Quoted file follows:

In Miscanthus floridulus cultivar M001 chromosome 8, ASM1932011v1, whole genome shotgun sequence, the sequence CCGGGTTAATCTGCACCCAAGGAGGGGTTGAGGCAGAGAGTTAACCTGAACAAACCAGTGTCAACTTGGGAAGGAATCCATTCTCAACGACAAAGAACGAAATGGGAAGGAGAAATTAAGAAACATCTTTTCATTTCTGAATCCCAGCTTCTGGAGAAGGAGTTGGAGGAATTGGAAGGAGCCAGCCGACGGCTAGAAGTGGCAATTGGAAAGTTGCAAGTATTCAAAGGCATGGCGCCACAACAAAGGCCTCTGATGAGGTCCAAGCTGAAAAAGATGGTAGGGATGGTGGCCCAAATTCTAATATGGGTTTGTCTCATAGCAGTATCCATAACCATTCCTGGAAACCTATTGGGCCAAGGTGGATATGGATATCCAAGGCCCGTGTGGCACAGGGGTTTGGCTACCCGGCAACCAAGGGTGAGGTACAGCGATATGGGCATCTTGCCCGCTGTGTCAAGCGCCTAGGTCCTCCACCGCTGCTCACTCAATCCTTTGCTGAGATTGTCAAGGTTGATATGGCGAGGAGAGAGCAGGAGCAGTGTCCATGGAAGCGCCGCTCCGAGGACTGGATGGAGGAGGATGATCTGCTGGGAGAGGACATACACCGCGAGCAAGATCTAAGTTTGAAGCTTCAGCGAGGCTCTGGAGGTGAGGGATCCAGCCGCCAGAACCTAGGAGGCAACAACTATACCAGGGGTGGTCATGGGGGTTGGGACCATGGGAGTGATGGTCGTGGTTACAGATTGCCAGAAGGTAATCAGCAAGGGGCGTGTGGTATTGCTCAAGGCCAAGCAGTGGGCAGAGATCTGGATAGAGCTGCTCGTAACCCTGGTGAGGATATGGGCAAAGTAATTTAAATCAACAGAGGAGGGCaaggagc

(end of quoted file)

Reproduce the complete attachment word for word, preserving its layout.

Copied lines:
In Miscanthus floridulus cultivar M001 chromosome 8, ASM1932011v1, whole genome shotgun sequence, the sequence CCGGGTTAATCTGCACCCAAGGAGGGGTTGAGGCAGAGAGTTAACCTGAACAAACCAGTGTCAACTTGGGAAGGAATCCATTCTCAACGACAAAGAACGAAATGGGAAGGAGAAATTAAGAAACATCTTTTCATTTCTGAATCCCAGCTTCTGGAGAAGGAGTTGGAGGAATTGGAAGGAGCCAGCCGACGGCTAGAAGTGGCAATTGGAAAGTTGCAAGTATTCAAAGGCATGGCGCCACAACAAAGGCCTCTGATGAGGTCCAAGCTGAAAAAGATGGTAGGGATGGTGGCCCAAATTCTAATATGGGTTTGTCTCATAGCAGTATCCATAACCATTCCTGGAAACCTATTGGGCCAAGGTGGATATGGATATCCAAGGCCCGTGTGGCACAGGGGTTTGGCTACCCGGCAACCAAGGGTGAGGTACAGCGATATGGGCATCTTGCCCGCTGTGTCAAGCGCCTAGGTCCTCCACCGCTGCTCACTCAATCCTTTGCTGAGATTGTCAAGGTTGATATGGCGAGGAGAGAGCAGGAGCAGTGTCCATGGAAGCGCCGCTCCGAGGACTGGATGGAGGAGGATGATCTGCTGGGAGAGGACATACACCGCGAGCAAGATCTAAGTTTGAAGCTTCAGCGAGGCTCTGGAGGTGAGGGATCCAGCCGCCAGAACCTAGGAGGCAACAACTATACCAGGGGTGGTCATGGGGGTTGGGACCATGGGAGTGATGGTCGTGGTTACAGATTGCCAGAAGGTAATCAGCAAGGGGCGTGTGGTATTGCTCAAGGCCAAGCAGTGGGCAGAGATCTGGATAGAGCTGCTCGTAACCCTGGTGAGGATATGGGCAAAGTAATTTAAATCAACAGAGGAGGGCaaggagc